• Important to show who the Plan is being made for
  • Different needs in different places and that needs to be reflected eg the quality in the City centre is different to that in the suburban areas
  • The SDS should look at the overall housing numbers but local plans are better positioned to identify sites as the local planners have better local knowledge
  • Housing numbers are important and so is quality
  • Is there a difference between bullet point 2 and bullet point 3 (discussion about how differentiate between homes and buildings and urban spaces)

Design Standards Policy

  • Need different design in different places to reflect the vernacular

Housing Standards Policy

  • Impact of Covid shown there needs to be separate home office spaces in new homes
  • Need to incorporate outside space – gardens and balconies – experience of
  • Covid is that those without gardens have an impact on well-being
  • Water efficiency and sustainable drainage are important as water as a resource needs to be considered
  • EVCP are expensive and the policy should look at how to reduce cost to make Electric Cars more affordable

Other Policy Areas

  • Infrastructure should be given priority
  • Sustainability of buildings needs to be prioritised eg solar panels, green energy
  • Historic environment
  • Tourism

The University of Liverpool is home to the first Planning School in the world,

founded in 1909. Since then the Planning School has continued to innovate in its’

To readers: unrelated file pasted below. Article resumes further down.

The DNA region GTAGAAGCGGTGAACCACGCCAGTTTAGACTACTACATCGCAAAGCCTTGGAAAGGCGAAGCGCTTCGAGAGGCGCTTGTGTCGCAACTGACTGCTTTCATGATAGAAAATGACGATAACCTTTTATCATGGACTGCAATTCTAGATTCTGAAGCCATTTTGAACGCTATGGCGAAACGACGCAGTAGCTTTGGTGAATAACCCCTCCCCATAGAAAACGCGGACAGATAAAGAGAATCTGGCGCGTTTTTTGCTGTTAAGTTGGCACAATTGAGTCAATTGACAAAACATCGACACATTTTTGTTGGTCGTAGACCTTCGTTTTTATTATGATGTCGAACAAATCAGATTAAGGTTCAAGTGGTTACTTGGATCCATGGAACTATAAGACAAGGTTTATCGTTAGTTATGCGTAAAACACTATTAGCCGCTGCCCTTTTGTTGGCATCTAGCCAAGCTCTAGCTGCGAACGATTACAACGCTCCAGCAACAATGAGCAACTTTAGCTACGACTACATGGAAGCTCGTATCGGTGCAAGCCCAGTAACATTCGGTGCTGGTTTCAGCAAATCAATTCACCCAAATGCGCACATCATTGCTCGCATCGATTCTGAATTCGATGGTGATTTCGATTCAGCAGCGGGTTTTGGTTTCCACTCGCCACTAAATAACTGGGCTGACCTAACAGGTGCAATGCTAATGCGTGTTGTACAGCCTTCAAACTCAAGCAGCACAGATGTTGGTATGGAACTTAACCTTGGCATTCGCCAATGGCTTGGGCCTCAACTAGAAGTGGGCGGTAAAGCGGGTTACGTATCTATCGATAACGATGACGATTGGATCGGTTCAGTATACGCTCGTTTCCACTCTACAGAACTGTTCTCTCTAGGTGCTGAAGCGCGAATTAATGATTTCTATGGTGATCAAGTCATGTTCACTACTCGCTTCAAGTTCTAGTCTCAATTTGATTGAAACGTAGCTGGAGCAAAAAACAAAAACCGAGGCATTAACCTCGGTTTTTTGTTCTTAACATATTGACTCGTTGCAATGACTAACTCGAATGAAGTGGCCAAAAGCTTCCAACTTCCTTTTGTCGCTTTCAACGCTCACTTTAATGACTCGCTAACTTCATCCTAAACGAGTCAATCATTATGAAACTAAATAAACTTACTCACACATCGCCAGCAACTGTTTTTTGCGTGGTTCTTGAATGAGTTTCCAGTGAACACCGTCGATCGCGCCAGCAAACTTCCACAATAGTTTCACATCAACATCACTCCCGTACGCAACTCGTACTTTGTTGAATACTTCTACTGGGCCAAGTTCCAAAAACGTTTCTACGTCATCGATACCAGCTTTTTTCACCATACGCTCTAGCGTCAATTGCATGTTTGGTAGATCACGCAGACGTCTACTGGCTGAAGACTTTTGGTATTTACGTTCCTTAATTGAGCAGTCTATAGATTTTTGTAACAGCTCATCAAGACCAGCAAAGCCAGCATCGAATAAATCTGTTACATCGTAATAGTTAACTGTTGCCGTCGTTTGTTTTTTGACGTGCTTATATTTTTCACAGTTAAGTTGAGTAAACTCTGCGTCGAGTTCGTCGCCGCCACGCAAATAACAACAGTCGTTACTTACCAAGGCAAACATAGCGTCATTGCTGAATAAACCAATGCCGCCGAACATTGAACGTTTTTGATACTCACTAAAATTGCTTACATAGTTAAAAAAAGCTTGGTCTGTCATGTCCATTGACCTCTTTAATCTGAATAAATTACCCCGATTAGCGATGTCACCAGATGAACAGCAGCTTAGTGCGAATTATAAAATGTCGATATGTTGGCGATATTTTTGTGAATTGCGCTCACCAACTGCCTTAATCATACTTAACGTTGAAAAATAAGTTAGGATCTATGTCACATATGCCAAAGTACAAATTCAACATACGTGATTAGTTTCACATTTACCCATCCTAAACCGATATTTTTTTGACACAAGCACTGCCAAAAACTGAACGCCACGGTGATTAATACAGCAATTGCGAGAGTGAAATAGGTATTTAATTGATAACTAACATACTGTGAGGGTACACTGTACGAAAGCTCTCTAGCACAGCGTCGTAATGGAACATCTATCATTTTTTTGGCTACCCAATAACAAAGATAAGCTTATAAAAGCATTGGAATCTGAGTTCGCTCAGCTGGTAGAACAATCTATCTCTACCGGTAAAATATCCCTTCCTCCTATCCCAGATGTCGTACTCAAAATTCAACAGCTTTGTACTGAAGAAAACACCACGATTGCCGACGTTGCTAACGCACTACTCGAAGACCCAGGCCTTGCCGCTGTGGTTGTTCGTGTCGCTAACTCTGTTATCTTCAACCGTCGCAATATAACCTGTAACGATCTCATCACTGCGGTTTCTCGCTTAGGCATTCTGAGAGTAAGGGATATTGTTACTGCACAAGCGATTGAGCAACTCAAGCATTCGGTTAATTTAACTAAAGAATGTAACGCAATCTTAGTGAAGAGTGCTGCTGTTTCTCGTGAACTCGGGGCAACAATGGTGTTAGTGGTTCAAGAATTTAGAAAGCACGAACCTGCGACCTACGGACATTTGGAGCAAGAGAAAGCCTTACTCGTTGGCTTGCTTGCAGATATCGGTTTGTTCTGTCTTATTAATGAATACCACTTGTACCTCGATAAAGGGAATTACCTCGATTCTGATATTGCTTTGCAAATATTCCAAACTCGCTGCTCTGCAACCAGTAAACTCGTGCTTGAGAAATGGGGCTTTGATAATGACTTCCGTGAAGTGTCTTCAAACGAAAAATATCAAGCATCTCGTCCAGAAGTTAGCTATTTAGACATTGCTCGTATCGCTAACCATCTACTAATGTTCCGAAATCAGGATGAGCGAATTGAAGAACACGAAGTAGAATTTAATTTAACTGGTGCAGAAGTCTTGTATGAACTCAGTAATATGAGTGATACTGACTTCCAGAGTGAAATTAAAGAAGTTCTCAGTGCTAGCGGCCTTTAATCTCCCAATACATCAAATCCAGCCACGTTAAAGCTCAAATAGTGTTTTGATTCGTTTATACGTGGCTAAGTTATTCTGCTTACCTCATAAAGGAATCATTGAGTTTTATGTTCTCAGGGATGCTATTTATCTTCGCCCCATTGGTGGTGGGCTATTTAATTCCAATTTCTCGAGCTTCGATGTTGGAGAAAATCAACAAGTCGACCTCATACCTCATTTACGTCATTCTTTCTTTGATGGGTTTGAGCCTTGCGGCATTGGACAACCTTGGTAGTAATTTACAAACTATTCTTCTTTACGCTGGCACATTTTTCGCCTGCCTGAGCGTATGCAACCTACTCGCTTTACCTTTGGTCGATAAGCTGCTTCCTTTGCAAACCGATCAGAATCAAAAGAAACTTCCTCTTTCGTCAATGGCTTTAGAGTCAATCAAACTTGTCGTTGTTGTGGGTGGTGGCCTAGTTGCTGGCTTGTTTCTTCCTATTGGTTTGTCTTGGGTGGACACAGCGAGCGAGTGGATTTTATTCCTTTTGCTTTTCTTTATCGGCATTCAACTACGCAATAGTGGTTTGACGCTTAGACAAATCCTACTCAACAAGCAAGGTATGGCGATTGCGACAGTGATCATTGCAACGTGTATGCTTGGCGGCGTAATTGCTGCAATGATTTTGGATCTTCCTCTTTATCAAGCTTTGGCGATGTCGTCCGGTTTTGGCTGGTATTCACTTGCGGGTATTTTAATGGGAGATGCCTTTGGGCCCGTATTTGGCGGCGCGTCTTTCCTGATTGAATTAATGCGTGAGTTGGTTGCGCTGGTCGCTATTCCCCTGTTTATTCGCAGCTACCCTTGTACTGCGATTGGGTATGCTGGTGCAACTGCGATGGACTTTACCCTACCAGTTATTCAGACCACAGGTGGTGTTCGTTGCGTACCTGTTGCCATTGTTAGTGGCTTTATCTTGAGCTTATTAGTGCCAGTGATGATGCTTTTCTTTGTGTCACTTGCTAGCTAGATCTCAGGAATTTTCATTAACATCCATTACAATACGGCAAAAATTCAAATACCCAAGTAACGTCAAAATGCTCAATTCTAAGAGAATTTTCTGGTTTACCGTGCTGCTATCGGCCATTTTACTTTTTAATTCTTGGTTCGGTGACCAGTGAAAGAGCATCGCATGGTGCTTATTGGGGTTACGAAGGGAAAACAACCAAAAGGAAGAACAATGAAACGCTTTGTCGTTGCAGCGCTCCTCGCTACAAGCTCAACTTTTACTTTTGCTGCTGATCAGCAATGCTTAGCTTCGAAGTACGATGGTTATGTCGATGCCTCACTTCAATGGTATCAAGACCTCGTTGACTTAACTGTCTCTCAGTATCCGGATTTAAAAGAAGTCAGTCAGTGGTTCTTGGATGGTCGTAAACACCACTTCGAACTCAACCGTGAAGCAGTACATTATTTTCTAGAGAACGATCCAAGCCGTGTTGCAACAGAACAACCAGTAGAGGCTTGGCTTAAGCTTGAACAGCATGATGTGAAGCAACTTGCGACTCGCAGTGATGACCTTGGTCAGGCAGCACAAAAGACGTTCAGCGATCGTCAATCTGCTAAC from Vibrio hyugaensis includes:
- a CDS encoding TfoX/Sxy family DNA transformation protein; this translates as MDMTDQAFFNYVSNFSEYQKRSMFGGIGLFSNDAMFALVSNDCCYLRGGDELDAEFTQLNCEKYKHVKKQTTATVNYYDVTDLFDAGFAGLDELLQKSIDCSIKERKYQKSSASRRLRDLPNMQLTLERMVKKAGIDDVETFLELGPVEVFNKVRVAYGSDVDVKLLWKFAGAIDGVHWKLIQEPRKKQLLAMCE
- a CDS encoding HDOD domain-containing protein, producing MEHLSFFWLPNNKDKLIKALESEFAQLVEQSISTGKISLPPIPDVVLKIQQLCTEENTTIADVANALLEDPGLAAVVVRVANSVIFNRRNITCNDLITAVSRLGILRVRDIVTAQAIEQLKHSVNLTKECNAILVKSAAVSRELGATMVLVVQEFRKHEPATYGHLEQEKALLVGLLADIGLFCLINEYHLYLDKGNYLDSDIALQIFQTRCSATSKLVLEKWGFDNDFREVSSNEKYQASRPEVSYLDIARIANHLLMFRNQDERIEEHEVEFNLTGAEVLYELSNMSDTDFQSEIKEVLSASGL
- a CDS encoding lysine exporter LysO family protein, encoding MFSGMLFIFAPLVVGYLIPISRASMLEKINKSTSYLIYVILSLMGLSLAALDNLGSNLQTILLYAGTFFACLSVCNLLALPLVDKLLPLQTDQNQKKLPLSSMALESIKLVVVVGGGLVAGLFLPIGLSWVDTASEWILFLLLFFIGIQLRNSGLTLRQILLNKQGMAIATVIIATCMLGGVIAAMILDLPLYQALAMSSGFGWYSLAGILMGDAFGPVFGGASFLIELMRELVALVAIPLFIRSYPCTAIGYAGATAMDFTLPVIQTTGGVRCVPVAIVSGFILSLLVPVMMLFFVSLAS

Planning research and teaching. As part of the Year 2 Module on Strategic Planning, working in partnership with the Liverpool City Region Combined Authority’s Spatial Planning Team, the School has played an important role in shaping and developing the statutory City Region Spatial Development Strategy (SDS). This is the second year that this model of engagement has taken place with the Year 2 cohort on the Strategic Plan Making module.

The Year 2 students have taken part in workshops to consider 4 of the Strategic Objectives and the associated policy approaches. The summaries of the workshops are set out in this report.

These workshops would not have been possible without the support and assistance of:-

Dr Sebastian Dembski – Lecturer in Planning and Programme Director Planning (UG)

Dr Chia-Lin Chen – Lecturer in Urban Planning

  • Year 2 students took part in the workshop. The demographics of the students involved were:-
    • 100% (42) were within the 16-24 Year old Age Group
    • 100% (42) were students
    • 3% (27) were Female and 35.7% (15) were Male
    • 5% (25) were BAME